July 13, 2006

Ovary removal curbs cancer risk in high-risk women

By Martha Kerr

NEW YORK -- There is an 80 percent reduction in the risk of ovarian, fallopian tube, and peritoneal cancers among women with the BRCA1 or BRCA2 gene mutation who undergo surgery to remove both ovaries, a procedure called bilateral salpingo-oophorectomy, Canadian researchers report in the Journal of the American Medical Association.

Women with a BRCA1 or BRCA2 mutation, both of which are known to increase the risk of breast and ovarian cancers, are often advised to consider having their ovaries removed after they complete childbearing

Dr. Steven A. Narod of the Toronto-Sunnybrook Regional Cancer Center and colleagues conducted a study with 1828 women with BRCA1 or BRCA2 mutations identified from an international database from between 1992 and 2003. They followed the subjects until the diagnosis of ovarian, fallopian or peritoneal cancer, death or until the study ended.

Women were divided into three groups: 555 women (30 percent) who underwent preventive removal of both ovaries prior to study entry; 490 women (27 percent) who underwent the surgery after study entry; and 783 women (43 percent) who did not have the surgery.

After 3.5 years of follow-up, there were 50 incident ovarian, fallopian tube and peritoneal cancers, with 32 of these occurring in the women who did not undergo preventive surgery. Another 11 cases occurred at the time of prophylactic oophorectomy and 7 were diagnosed after surgery.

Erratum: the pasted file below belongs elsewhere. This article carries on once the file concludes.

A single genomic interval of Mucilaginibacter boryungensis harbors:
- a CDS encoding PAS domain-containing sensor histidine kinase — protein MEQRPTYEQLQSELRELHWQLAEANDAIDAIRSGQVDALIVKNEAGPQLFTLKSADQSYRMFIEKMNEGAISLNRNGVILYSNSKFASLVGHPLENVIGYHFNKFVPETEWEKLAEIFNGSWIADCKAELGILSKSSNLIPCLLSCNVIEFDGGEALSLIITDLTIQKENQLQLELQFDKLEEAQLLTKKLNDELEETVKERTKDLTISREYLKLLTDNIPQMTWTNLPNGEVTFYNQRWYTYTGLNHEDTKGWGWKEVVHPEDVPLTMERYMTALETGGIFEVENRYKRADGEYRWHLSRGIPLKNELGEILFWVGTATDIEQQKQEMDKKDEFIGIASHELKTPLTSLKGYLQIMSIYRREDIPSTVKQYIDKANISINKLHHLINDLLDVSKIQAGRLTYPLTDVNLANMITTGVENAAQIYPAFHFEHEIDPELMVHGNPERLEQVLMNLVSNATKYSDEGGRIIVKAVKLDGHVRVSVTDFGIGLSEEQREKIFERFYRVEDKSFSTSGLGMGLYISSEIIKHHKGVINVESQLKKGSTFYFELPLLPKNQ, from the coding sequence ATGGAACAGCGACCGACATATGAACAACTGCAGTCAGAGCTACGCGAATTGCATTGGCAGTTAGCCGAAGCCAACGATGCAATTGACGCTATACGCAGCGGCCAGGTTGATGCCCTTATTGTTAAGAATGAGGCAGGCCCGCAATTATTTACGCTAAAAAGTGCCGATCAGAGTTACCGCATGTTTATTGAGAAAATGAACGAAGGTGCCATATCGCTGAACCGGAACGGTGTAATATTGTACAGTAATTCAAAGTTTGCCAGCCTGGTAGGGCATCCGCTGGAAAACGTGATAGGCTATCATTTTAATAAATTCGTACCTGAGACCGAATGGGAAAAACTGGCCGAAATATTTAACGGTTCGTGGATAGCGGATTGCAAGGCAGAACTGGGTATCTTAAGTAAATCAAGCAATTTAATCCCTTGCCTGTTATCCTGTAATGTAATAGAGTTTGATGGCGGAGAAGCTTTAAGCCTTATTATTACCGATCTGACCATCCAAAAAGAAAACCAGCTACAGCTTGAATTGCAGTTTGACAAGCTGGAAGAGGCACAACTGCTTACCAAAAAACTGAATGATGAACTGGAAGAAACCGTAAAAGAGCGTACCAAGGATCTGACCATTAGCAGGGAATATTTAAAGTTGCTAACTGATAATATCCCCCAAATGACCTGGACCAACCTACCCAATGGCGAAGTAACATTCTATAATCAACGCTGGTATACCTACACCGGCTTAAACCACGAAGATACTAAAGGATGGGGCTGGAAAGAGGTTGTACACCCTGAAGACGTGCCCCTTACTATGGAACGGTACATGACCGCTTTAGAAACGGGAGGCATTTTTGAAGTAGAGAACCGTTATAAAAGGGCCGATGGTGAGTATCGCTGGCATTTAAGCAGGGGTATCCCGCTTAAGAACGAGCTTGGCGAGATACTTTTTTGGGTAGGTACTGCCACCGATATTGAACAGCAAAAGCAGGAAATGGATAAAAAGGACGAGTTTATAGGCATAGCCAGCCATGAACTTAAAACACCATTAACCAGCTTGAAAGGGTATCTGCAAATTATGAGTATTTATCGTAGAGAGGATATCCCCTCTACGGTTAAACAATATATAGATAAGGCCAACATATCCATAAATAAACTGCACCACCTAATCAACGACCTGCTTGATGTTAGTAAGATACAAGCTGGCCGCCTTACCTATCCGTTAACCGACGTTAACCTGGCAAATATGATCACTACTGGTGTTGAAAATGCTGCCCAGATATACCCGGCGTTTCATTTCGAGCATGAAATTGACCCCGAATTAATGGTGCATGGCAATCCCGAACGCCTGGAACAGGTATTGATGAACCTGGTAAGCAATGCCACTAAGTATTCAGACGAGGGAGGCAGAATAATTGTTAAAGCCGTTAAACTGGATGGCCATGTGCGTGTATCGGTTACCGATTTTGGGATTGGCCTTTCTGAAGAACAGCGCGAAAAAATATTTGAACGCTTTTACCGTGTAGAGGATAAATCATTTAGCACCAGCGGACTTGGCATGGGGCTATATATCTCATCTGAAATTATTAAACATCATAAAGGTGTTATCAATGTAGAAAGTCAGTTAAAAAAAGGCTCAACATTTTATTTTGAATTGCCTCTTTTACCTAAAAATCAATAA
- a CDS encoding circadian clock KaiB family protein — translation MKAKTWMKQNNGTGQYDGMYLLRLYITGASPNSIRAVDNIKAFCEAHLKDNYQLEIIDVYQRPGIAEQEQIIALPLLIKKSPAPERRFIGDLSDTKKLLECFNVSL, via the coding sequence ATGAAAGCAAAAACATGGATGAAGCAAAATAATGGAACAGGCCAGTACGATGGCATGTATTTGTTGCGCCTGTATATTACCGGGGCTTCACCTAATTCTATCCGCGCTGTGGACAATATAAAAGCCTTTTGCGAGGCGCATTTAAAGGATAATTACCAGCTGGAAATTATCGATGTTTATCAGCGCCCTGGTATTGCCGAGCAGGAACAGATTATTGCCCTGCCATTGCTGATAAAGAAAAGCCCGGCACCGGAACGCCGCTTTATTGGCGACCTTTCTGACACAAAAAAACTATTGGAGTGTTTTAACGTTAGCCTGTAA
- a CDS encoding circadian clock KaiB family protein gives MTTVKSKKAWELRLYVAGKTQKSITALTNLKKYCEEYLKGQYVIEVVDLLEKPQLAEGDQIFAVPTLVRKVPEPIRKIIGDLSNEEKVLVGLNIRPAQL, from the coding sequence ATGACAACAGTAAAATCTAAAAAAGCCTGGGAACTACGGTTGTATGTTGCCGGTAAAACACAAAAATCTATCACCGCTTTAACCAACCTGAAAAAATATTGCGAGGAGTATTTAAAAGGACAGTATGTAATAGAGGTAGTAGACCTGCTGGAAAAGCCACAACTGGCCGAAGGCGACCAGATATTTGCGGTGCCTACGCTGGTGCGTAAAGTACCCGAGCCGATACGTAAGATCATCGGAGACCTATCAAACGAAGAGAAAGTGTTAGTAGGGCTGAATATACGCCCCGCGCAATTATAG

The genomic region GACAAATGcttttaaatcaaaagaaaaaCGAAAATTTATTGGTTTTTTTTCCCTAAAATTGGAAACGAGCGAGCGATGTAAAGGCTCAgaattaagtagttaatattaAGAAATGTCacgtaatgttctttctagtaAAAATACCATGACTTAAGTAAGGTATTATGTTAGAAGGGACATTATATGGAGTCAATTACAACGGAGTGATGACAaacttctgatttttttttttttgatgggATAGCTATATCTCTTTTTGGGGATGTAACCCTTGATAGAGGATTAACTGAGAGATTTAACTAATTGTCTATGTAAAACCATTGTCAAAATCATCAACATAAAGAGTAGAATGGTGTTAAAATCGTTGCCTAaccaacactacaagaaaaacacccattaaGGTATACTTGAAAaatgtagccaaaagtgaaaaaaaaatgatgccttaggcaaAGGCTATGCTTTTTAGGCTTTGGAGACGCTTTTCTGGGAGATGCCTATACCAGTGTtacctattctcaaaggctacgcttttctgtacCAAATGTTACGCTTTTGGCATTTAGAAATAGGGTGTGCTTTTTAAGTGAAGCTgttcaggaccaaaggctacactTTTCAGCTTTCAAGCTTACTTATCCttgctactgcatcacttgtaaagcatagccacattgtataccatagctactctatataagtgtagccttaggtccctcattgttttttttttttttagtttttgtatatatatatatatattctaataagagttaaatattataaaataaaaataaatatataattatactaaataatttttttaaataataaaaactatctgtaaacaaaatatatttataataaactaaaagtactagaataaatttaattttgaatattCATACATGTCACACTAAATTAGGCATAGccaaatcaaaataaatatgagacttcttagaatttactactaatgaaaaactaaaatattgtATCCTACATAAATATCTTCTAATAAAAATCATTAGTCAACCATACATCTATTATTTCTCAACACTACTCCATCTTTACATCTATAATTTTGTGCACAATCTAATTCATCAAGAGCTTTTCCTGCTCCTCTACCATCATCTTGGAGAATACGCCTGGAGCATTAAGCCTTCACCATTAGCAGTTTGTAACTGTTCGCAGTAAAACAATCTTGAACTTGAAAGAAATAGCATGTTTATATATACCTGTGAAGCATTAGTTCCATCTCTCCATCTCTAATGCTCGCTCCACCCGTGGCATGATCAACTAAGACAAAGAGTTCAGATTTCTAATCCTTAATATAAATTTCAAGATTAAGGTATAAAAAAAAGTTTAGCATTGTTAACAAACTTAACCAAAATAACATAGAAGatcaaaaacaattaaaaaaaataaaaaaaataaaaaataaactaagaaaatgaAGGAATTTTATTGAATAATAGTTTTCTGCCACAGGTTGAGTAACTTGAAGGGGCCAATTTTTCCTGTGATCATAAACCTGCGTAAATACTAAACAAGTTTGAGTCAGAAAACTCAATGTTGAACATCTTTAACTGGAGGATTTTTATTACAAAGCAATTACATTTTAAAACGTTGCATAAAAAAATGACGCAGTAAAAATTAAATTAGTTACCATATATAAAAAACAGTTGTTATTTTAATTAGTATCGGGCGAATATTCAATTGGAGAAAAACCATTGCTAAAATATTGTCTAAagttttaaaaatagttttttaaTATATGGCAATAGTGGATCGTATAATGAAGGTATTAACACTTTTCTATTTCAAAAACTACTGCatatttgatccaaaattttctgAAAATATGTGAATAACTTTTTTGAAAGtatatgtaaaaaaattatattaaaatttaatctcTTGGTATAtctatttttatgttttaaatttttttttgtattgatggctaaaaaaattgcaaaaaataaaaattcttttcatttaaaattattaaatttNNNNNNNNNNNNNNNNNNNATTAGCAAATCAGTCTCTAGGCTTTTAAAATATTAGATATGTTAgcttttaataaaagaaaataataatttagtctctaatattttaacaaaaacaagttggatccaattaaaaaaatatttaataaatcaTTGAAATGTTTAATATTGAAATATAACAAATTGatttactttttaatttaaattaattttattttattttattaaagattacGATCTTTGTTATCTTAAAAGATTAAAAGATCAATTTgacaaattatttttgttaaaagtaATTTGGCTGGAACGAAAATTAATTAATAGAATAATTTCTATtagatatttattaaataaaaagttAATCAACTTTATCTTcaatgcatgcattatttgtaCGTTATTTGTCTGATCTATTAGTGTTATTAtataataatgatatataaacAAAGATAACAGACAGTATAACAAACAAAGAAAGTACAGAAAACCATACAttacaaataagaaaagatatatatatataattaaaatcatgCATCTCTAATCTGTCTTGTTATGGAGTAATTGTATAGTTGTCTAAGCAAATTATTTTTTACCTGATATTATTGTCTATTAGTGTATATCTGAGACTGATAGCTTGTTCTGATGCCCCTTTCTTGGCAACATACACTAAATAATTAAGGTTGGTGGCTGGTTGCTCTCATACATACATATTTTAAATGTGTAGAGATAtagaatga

Narod calculates that the cancer risk reduction with preventive surgery was 80 percent. "That means that ovarian cancer can arise from other sites...20 percent occur in the peritoneum, otherwise (oophorectomy) would be 100 percent effective in preventing cancer," Narod tells Reuters Health. The peritoneum is the tissue that lines the abdominal wall and covers most of the organs in the abdomen.

At approximately age 35, BRCA1 and BRCA2 carriers should consider prophylactic removal of the ovaries. There are several reasons for choosing this age, Narod says. "First, most women have had all the children they plan to have...Only 5 percent to 10 percent indicate that they still want to have children."

"Second, age 35 offers the maximal protection. Most ovarian cancers in our study occurred around age 38," Narod explains. "By the time a woman (with the BRCA1 mutation) reaches age 50, 6 percent have ovarian cancer at the time of surgery. If the surgery is done at age 35, that number is zero."

The pattern of risk and incidence of cancer appears to be about the same with BRCA1 and BRCA2, the Toronto investigator finds.

Antioxidant vitamins and hormones such as tamoxifen may prevent cancer occurrence after prophylactic surgery, he said. There is a large study of selenium underway.

"We want to do everything we can to prevent these cancers," Narod asserts. "They are difficult to treat, which is a euphemism for saying the treatments don't work."

SOURCE: Journal of the American Medical Association, July 12, 2006.